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Discussion in 'Commercial Snow Removal' started by PLOWMAN45, Dec 3, 2004.

  1. PLOWMAN45

    PLOWMAN45 2000 Club Member
    Messages: 2,817

    boy am i pissed i have a boarding house for pets for five years and i got a phone call today saying some will do it 25.00 dollars cheaper someone is eating into my commercial accounts anyway i needed to vent

    :gunsfiring: LOWBALLERS :angry:
  2. The Boss

    The Boss 2000 Club Member
    Messages: 2,099

    That sucks. How about using some grammar, punctuation, and spell check?
  3. DJL

    DJL Senior Member
    Messages: 343

    These clients are so cheap that they leave someone they've been with for five years for 25 bucks that you don't need em anymore.
  4. PLOWMAN45

    PLOWMAN45 2000 Club Member
    Messages: 2,817

    yeah boss when im not so pissed i will think about the grammer check next time ok
  5. Lux Lawn

    Lux Lawn PlowSite.com Addict
    Messages: 1,137

    I know how you feel it sure seems to be a cut throat business anymore,not a profitable as it was at one time thats for sure.
  6. bolensdriver

    bolensdriver Senior Member
    Messages: 603

    I charge $5.00 per driveway. :p Just Kidding

    I remember once I did a driveway and someone went to the owner and said he'd do it for five dollars. What an idiot. I have seen his work, he pushed the snow towards the house. Anyways, she didn't trust him, so of COURSE she kept me. :)
  7. EskiePages

    EskiePages Junior Member
    Messages: 14

    I don't totally get what you mean, but do get your drift some. I've worked in the pet market(boarding, grooming, etc.) in the past and $25 doesn't make a lot of sense to me as you mention it. Most dog boarding in my area is in the $10-15/day range. Grooming's another area and depends on the dog and what's done with them, but a $25 difference there would be pretty major too.

    Still, what it boils down to, as with plowing and other markets, is QUALITY! I remember the boarding kennel I worked at and there were a couple slightly "cheaper" places nearby. I had to talk to a number of people over the years about what that extra dollar or two difference meant! MOST either stuck with us or came to us afterall, so the explaining of what that QUALITY difference meant was important...not only to them, but to us!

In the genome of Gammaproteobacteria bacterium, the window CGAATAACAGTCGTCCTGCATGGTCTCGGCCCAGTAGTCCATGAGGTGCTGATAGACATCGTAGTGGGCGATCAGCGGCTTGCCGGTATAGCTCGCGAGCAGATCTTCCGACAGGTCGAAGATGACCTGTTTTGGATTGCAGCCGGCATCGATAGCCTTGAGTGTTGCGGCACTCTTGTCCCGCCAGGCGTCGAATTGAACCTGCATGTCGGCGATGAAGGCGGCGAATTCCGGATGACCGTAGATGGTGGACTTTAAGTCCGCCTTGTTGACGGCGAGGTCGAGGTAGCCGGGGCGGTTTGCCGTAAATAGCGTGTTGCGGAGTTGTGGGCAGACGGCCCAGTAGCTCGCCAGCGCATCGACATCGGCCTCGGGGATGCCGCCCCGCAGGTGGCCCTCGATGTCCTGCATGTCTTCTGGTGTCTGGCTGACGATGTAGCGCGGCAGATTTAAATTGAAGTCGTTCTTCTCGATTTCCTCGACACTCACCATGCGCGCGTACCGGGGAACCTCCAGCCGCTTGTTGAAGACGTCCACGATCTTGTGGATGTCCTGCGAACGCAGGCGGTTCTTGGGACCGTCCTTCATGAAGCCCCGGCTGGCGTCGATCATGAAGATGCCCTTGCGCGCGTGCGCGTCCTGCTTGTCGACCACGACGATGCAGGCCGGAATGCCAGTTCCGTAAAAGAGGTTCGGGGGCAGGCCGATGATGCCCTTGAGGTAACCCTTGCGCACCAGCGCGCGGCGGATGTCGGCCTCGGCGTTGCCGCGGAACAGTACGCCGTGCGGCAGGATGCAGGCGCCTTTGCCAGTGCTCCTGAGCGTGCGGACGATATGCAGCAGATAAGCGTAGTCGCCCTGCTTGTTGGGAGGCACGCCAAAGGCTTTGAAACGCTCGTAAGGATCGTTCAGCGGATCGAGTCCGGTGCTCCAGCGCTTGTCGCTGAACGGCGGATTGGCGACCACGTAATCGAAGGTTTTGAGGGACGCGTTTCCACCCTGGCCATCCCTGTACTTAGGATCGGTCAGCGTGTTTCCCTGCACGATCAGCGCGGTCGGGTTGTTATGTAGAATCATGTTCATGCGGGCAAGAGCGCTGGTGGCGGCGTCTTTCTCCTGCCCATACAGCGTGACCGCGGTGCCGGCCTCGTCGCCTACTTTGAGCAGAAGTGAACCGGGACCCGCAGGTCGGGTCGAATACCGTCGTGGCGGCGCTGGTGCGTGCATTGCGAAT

I'm seeing likewise in the discussions here on the plowsite. I'm not a pro-plower, but have enjoyed reading many of the topics here and even on plowing it seems QUALITY is a vital aspect to all this. In some of the discussions there's been mention of how the snow is plowed at a place and discussing it with the owner before bidding on the job or giving them a quote can make a big difference. I know it can to me....you can just ram it all in a pile by the garage or you can neatly push it back off the side a little further for more room or what have you. Little things can make a big difference and more than likely the REAL Pros know better how to do that. So, in the end, sometimes that little extra in $$$ can make a big difference even to the customer.

    BUT, the important part here, is they need to know WHY the price difference is worth it. If they truly don't give a rat's behind, so be it.....concentrate on your other customers that ARE satisfied and word of mouth will get around! Whether in plowing, pet boarding, what have you...

    It sucks to lose customers, but it helps to have a knack for dealing with those only concerned with price. MOST people want QUALITY as well as a good price(which you find if you really discuss it with them). Combined in an overall explanation of VALUE, it can get through to many, many people. Those that you can't get through to, oh well.....respect their decisions, and who knows....they just may come back to you someday when they've learned that "the lowest price isn't everything".....

    Continue giving true value to those good customers that stick with you and they won't leave you. I know in the kennels I've worked with, reputation was a big thing.....we kept a LARGE percentage of our customers year in year out....the place I worked for is STILL doing great business these days, and their prices are NOT the lowest around, but they still offer great value overall and people know it! I've learned a fair amount from that, and it's amazing how many other areas it applies as well.
  8. PremierLand

    PremierLand PlowSite.com Addict
    from detroit
    Messages: 1,572